How to end a century without style
The nineties were as bland as the 80s had been confrontational. The general public had, finally, had enough of the Thatcher primacy and her buddies shovelled her out the door as soon as they could indecently muster. Even that slimy rag, the Sun, had it in for the old girl. In retrospect, she was, probably, showing signs of the dementia that was to prove her undoing, although she managed to struggle on living in the outrageous squalor that was the Ritz Hotel.
On a more personal note, Janet became more and more important to me and I promised her a ring in the next century. By that I meant the 2000s, not the 2100s, although a bit of time-travel has always been a wish of mine.
Back to the book! Jim Miller gave me a call one day, and, for much of the nineties, we worked on songs that were to become my G2 CD. Using the rudimentary expertise that I had gleaned with an Atari 1040 computer, I experimented with getting the Notator sequencer to trigger sounds from various outboard devices, such as Akai samplers, Korg M1s and Roland drum machines. There is a problem with the Roland R5 (and, probably, all MIDI drum machines of that era), viz. it didn't do hi-hat open and close sounds. This meant that realistic drum patterns were unachievable. That's why the music of that era is redolent of wooden rhythms - probably the fans of Newman, Yazoo and Depeche didn't give a toss, but it always seemed such a cop out. Later in the decade, as samplers were being ditched in favour of soft synths run on next-generation computers, Notator mutated into Logic and onboard sample libraries allowed programmable drums that were much more realistic.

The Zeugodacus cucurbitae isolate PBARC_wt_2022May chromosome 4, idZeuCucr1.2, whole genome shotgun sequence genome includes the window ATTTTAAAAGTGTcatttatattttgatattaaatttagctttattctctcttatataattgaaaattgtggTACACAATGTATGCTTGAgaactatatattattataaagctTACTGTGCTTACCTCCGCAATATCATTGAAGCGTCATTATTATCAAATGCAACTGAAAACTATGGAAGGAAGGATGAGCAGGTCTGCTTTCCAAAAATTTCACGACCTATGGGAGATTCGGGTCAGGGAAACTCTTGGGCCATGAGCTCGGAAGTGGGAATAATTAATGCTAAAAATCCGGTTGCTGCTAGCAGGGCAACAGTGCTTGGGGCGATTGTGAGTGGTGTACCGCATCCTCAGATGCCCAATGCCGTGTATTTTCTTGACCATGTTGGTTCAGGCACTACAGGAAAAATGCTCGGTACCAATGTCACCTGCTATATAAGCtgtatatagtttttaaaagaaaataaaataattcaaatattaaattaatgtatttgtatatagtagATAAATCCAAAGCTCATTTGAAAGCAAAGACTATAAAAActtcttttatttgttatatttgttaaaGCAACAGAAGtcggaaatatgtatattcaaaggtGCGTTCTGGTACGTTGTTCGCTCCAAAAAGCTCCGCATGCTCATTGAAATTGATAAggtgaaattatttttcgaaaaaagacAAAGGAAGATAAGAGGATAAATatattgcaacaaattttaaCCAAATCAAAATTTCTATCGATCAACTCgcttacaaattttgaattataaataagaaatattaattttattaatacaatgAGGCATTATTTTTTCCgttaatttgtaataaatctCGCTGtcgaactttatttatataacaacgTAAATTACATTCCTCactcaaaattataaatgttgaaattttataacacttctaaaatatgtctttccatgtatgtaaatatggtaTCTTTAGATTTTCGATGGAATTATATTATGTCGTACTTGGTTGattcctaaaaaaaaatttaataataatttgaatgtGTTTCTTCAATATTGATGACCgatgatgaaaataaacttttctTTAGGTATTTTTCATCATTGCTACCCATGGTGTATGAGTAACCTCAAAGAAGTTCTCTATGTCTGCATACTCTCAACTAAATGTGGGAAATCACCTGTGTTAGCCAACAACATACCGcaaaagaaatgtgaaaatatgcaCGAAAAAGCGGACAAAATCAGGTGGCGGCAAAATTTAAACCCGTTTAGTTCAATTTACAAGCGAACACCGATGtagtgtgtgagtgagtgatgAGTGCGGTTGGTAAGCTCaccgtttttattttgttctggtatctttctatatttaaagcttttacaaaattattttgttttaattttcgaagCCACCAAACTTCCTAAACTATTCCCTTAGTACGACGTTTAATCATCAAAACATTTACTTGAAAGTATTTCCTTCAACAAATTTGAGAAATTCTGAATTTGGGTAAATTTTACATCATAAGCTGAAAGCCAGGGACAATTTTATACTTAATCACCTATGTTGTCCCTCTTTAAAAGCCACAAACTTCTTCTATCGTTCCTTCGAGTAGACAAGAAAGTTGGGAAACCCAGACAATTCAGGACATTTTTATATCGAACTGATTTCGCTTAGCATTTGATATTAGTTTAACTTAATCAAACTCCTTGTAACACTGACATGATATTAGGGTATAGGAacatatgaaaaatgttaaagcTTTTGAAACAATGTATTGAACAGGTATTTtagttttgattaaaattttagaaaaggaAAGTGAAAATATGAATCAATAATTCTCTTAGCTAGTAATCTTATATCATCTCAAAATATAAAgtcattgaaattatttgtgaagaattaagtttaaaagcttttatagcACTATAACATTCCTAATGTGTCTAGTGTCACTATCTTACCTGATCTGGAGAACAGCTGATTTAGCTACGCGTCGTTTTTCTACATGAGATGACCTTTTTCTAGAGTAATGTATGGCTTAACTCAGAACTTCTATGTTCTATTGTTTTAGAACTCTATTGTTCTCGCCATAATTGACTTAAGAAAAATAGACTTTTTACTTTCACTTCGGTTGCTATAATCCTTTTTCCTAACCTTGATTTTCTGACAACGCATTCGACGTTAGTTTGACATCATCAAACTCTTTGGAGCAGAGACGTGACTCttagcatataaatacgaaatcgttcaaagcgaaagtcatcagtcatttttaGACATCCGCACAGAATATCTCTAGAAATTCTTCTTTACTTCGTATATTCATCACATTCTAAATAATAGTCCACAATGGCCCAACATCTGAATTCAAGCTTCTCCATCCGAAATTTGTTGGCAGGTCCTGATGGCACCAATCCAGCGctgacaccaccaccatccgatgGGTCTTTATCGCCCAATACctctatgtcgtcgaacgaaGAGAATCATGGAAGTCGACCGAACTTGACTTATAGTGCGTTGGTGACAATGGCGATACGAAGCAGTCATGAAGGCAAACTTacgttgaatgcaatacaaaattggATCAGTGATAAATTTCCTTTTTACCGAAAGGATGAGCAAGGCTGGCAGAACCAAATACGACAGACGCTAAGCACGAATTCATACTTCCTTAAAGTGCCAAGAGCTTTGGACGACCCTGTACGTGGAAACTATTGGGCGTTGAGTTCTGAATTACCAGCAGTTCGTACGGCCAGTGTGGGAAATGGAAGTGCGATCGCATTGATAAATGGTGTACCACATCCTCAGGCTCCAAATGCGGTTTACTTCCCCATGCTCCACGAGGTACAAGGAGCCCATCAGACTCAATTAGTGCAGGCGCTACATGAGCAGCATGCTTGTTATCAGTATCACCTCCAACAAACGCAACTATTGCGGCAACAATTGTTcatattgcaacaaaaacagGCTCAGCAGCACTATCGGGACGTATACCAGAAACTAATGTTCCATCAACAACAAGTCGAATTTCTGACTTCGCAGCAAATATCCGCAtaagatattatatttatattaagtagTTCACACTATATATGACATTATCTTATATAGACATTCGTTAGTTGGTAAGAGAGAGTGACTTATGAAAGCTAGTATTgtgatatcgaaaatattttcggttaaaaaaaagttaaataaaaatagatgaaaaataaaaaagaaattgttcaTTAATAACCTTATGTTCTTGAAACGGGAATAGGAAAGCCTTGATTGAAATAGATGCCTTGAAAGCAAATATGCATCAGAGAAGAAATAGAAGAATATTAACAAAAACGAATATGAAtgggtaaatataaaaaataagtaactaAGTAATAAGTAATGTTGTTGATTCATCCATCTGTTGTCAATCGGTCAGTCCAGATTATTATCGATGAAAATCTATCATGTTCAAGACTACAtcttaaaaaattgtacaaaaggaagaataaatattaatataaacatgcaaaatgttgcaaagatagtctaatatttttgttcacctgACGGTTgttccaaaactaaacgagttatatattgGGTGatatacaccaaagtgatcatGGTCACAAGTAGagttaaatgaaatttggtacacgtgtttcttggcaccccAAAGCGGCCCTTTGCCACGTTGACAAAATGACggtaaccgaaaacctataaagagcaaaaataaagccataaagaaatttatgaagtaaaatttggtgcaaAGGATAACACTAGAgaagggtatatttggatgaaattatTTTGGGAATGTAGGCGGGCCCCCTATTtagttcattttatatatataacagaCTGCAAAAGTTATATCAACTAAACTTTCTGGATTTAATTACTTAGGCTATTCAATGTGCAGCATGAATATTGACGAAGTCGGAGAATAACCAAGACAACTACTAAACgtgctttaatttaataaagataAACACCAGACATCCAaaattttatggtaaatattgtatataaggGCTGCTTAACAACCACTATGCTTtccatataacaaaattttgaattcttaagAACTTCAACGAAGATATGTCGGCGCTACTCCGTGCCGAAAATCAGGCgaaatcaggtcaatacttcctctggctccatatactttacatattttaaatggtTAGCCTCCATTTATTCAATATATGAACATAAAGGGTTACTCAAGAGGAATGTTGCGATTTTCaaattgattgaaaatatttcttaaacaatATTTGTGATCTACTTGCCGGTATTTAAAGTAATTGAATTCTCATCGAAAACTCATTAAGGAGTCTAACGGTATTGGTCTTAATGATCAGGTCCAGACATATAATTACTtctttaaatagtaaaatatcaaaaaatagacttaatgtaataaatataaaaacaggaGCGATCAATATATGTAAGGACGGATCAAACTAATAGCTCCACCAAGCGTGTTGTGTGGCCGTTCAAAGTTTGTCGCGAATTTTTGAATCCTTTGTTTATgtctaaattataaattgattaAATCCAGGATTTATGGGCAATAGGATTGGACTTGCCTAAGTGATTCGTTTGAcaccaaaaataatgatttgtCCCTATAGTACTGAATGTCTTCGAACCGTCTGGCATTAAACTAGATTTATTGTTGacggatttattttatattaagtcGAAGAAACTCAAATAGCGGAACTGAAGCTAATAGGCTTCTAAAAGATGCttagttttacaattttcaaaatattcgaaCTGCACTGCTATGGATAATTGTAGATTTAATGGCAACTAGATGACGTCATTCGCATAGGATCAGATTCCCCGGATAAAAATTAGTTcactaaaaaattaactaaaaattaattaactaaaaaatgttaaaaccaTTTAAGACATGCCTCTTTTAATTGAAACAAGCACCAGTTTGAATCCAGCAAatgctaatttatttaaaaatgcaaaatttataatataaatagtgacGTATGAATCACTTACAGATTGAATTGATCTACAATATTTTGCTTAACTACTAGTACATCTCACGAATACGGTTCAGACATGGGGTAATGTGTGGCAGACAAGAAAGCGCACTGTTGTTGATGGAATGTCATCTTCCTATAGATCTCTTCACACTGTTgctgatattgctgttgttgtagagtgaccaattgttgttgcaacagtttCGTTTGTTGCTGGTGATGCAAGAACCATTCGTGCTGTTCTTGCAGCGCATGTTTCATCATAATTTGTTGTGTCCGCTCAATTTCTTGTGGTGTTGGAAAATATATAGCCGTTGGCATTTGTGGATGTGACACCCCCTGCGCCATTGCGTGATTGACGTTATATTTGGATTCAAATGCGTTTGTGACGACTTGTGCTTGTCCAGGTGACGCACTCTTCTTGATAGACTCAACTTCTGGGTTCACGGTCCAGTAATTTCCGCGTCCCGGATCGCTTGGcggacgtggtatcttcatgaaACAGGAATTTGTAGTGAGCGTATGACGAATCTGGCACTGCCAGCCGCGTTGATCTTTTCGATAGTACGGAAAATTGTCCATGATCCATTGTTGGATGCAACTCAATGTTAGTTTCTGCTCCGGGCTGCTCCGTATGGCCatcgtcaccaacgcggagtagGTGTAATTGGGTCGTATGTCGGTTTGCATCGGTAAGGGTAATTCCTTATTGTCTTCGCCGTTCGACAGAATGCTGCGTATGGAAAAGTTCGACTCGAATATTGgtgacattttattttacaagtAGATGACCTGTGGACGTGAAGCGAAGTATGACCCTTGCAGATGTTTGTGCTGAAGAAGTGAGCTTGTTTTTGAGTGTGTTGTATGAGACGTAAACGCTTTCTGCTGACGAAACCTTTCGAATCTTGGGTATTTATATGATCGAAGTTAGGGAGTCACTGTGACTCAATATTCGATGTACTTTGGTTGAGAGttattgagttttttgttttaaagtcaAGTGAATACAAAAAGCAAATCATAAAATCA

I didn't do much live work at all for the remainder of the nineties, with the exception of a few London gigs with Jim Miller and Ben Waters in the Engineers. This didn't exactly set the scene alight, although it was enjoyable enough.
One event for lovers of Thames Delta music was the sad news that Lee Brilleaux had succumbed to lymphoma. Over the following years, memorial concerts in his memory have been held. On quite a few occasions, the Ks managed to crank old the old songs as part of a fund-raising gig for the hospice that cared for him during his final time.
Personally speaking, I managed to finish the CD G2 and released it to the inordinately-enthusiastic public, who took no notice. You can hear the tracks by clicking on the link above.
An exciting event was an invitation to a trip to Japan in 1998, funded by the mega-rich Masahito Otsuka to celebrate the opening of the Otsuka Museum of Art. I'm ashamed to admit that the prospect of an all-expenses paid trip out to Japan in 1st Class, to be a guest at the opening of an art establishment, specialising in ceramic reproductions of classic art from Europe and America, was too good to refuse. It beats me, though, why they would want to reproduce western art when they have so much stunning art from their own heritage to enjoy. Never mind, it was an exhilarating trip, taking in Tokushima, Osaka, Kyoto and Tokyo.
Travelling on the bullet train from Osaka to Tokyo only led to speculation about the slovenliness and squalour of British Rail. To all intents and purposes, the privately-owned rail companies have managed to cause the services to deteriorate much further since the mad idea of privatisation of state assets became part of economic thinking for politicians, both Tory and social Tory (also known as New Labour). Send them all to the salt mines!